What impact will this have if all the patents he applied for are granted. Could it create liability for Bitcoin developers who attempt to use some of his patented ideas when making future pull requests?

"Since February, Wright has filed more than 50 patent applications in Britain through Antigua-registered EITC Holdings Ltd, which a source close to the company confirmed was connected to Wright, government records show."

"Nearly all the British filings involve the term "blockchain" or its more generic description, the "distributed ledger". The patent approval process typically takes several year"

  • 1
    This might be a good question for patents.stackexchange.com, since it deals with the development of open source software that may use patented processes/algorithms. Also, there's probably more legal expertise there than there is here.
    – Jestin
    Commented Jun 21, 2016 at 20:19
  • I don't know a ton about patents, but bitcoin was created before the patents. It could be considered prior art and thus be completely un-patentable. There have been so many implementations of blockchains (altcoins included) that should block the majority of these patents. I do think that this question is primarily opinion based and not good for this format.
    – Mark S.
    Commented Jun 22, 2016 at 2:03

1 Answer 1


Searching the http://patents.stackexchange.com site, I found a question that linked here:


An open source program can infringe a patent just the same as a commercial one. There is no requirement that the infringement be for profit, since infringement may consist of making, using, selling, offering to sell, or importing the invention. 35 U.S.C. § 271. Infringement may be direct (i.e. the author making the software) or indirect (e.g. the author distributing it to others intending that they use it in an infringing manner).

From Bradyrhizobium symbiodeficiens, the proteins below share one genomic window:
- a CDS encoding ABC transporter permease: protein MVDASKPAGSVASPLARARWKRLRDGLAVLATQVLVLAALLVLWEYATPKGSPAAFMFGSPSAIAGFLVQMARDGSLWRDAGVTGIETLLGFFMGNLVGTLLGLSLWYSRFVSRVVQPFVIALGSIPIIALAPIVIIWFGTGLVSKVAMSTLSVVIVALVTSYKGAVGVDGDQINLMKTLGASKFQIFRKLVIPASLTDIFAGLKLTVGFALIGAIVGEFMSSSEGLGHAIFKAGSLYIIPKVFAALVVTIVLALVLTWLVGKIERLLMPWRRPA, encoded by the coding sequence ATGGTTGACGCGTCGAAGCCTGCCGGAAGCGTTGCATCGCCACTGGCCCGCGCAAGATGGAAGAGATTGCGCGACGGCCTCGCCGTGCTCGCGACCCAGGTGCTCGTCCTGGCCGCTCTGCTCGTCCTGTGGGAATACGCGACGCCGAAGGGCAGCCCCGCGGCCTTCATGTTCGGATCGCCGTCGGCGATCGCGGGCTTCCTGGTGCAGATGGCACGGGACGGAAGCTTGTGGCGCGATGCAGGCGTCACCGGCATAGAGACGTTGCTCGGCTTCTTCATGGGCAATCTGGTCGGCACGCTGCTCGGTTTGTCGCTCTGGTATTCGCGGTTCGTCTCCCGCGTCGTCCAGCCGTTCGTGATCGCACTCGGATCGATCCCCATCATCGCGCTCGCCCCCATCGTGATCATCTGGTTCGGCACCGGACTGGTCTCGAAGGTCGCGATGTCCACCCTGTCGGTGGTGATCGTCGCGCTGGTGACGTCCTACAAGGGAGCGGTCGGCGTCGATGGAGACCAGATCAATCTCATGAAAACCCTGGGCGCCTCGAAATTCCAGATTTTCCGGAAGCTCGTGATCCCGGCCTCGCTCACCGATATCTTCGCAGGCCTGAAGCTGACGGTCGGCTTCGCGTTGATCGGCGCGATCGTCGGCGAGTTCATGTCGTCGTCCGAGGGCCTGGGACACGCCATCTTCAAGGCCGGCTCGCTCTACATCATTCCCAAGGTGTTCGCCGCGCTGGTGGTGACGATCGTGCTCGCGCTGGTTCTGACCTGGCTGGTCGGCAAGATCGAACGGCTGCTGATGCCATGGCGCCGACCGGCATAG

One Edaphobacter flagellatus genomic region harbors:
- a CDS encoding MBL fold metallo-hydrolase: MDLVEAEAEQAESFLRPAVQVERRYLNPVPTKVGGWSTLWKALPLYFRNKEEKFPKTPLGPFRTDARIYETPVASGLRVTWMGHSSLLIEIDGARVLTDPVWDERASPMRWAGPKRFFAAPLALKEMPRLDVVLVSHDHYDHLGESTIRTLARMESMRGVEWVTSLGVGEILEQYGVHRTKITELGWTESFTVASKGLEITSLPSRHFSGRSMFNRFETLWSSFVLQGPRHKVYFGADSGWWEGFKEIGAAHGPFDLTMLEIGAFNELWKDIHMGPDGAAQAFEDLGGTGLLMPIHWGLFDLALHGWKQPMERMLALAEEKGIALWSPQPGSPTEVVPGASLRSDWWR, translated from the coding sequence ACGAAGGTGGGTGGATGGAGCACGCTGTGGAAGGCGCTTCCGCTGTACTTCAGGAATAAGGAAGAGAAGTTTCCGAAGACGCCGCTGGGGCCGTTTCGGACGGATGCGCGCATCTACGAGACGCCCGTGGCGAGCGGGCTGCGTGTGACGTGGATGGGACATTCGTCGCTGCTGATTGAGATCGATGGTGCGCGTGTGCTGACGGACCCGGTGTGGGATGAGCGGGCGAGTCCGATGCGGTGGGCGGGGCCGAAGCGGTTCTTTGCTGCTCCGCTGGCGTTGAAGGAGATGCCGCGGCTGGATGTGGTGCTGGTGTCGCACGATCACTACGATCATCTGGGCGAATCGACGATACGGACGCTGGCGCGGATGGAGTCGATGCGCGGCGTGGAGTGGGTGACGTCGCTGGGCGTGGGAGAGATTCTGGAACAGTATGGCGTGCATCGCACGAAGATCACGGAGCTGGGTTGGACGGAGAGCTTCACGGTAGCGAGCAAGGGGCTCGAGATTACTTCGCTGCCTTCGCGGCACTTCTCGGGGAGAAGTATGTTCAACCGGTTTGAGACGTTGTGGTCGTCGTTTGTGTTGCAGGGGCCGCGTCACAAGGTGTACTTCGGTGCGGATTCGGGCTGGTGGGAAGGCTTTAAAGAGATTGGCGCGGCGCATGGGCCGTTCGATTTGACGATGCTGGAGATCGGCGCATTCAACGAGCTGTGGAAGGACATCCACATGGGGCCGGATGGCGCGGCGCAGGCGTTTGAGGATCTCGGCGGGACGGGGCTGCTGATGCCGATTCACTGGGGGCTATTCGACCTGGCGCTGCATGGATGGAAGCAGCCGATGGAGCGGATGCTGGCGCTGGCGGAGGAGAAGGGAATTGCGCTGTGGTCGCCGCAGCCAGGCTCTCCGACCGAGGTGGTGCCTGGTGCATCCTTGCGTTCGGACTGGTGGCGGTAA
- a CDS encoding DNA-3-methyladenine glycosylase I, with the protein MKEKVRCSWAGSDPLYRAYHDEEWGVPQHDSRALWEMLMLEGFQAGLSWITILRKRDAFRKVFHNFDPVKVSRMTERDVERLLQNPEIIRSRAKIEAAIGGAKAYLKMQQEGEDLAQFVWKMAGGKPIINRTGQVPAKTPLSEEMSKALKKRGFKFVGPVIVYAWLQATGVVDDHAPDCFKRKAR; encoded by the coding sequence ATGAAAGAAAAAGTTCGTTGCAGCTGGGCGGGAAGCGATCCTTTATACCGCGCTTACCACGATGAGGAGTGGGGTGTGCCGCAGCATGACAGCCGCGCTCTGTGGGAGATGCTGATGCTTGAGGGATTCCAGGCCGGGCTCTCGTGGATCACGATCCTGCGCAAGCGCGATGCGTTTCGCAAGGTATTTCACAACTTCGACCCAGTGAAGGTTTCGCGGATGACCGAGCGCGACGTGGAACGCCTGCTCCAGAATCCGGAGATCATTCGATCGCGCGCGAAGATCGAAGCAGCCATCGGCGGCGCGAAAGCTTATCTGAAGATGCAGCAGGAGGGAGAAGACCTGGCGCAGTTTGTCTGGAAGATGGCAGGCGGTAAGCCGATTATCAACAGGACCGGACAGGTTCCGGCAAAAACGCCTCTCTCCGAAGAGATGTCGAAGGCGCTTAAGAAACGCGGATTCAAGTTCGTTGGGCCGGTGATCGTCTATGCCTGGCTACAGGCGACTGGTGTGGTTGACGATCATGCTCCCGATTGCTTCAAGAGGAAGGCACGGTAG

What's more, by copying a program knowing that it likely infringes a patent, the open source author may be liable for willful patent infringement. That carries with it the possibility of treble damages and an award of attorney's fees and costs. 35 U.S.C. § 284.

So yes, it appears as though Bitcoin developers could be held liable.

The article also continues to state that it is often not financially feasible for patent holders to go after open source software, since software is global but patents vary country to country. Also, there are not necessarily assets to be won from open source developers.

Personally, I feel that Craig Wright has been applying for patents not to target Bitcoin, but the growing blockchain industry. The banks and financial institutions adopting blockchain solutions do have assets that can be easily won (or settled) with patent suits.

DISCLAIMER: I am not a lawyer, and am way out of my element with this answer :)

  • If Wright is unable to prove he invented Bitcoin then it's existence would constitute prior art, what are your thoughts on this?
    – Mark S.
    Commented Jun 22, 2016 at 2:06
  • As I said, I'm not really a good resource for this. All I did was look up a better resource and post it here. Still, I'd hope he didn't get any patents if he doesn't prove that he invented anything. I don't know how the patent office determines such things.
    – Jestin
    Commented Jun 22, 2016 at 3:25

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